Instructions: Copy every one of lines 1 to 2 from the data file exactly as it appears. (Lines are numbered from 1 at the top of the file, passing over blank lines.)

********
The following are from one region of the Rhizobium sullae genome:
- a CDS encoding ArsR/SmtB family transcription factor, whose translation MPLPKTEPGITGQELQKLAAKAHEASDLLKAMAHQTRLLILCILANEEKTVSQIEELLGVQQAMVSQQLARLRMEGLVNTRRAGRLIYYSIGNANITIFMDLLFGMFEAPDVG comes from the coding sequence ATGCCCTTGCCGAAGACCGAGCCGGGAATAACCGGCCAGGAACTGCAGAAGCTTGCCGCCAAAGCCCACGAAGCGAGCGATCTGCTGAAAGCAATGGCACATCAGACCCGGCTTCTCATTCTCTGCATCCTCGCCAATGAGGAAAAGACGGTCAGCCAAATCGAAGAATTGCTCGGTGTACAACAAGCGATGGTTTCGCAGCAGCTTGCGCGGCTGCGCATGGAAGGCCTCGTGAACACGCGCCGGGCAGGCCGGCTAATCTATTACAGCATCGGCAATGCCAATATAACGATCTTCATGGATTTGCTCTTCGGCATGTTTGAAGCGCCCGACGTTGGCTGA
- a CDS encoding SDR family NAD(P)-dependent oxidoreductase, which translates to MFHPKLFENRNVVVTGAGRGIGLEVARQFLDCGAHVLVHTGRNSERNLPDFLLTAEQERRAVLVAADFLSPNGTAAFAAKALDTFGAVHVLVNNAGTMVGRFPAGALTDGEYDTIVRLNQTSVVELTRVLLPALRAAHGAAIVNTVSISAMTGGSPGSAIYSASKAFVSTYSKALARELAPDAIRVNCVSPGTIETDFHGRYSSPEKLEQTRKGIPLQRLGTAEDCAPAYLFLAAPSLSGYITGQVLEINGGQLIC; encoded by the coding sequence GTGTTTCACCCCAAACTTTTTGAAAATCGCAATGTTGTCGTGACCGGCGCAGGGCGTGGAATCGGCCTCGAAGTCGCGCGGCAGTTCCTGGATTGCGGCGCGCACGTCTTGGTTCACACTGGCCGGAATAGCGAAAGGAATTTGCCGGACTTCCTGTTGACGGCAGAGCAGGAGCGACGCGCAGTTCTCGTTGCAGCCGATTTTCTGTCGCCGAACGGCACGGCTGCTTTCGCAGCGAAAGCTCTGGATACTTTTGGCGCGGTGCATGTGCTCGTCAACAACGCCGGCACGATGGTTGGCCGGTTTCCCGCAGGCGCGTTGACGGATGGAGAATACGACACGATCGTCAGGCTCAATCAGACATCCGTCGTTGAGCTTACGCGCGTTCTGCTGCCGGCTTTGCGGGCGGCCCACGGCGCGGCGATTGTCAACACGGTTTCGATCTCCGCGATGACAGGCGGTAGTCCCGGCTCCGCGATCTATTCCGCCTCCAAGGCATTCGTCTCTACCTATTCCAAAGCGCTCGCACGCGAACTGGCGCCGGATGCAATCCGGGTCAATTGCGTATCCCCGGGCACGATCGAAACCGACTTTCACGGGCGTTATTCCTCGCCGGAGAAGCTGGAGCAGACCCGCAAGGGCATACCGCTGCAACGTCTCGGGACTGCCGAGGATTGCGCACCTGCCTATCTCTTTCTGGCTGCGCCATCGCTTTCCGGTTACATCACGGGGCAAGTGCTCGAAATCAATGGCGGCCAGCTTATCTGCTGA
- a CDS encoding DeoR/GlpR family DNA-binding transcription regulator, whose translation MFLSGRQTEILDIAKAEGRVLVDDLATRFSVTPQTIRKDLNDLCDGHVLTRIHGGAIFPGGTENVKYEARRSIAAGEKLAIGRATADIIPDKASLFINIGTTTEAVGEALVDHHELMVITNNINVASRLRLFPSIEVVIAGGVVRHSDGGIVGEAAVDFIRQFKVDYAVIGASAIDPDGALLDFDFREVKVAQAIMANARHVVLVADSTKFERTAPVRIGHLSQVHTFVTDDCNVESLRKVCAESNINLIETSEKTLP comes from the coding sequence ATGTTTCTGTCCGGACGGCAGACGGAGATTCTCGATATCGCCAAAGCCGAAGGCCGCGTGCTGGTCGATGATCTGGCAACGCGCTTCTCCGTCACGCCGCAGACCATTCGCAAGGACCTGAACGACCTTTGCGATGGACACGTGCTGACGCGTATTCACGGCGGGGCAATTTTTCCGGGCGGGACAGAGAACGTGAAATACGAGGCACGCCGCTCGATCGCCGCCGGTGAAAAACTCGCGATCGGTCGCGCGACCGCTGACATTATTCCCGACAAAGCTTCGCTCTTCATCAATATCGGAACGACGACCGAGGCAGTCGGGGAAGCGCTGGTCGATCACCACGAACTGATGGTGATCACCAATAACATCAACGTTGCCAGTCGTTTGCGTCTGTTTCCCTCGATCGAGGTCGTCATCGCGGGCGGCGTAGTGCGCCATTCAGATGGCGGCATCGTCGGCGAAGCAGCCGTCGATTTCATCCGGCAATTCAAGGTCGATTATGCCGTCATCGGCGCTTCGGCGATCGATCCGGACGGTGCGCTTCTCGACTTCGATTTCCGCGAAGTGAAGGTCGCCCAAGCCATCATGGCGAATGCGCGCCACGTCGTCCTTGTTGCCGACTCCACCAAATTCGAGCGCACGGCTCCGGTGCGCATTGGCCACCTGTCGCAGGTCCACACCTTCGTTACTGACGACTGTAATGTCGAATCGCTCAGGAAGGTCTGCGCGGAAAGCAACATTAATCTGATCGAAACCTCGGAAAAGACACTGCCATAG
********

The following are from one region of the Rhizobium sullae genome:
- a CDS encoding ArsR/SmtB family transcription factor, whose translation MPLPKTEPGITGQELQKLAAKAHEASDLLKAMAHQTRLLILCILANEEKTVSQIEELLGVQQAMVSQQLARLRMEGLVNTRRAGRLIYYSIGNANITIFMDLLFGMFEAPDVG comes from the coding sequence ATGCCCTTGCCGAAGACCGAGCCGGGAATAACCGGCCAGGAACTGCAGAAGCTTGCCGCCAAAGCCCACGAAGCGAGCGATCTGCTGAAAGCAATGGCACATCAGACCCGGCTTCTCATTCTCTGCATCCTCGCCAATGAGGAAAAGACGGTCAGCCAAATCGAAGAATTGCTCGGTGTACAACAAGCGATGGTTTCGCAGCAGCTTGCGCGGCTGCGCATGGAAGGCCTCGTGAACACGCGCCGGGCAGGCCGGCTAATCTATTACAGCATCGGCAATGCCAATATAACGATCTTCATGGATTTGCTCTTCGGCATGTTTGAAGCGCCCGACGTTGGCTGA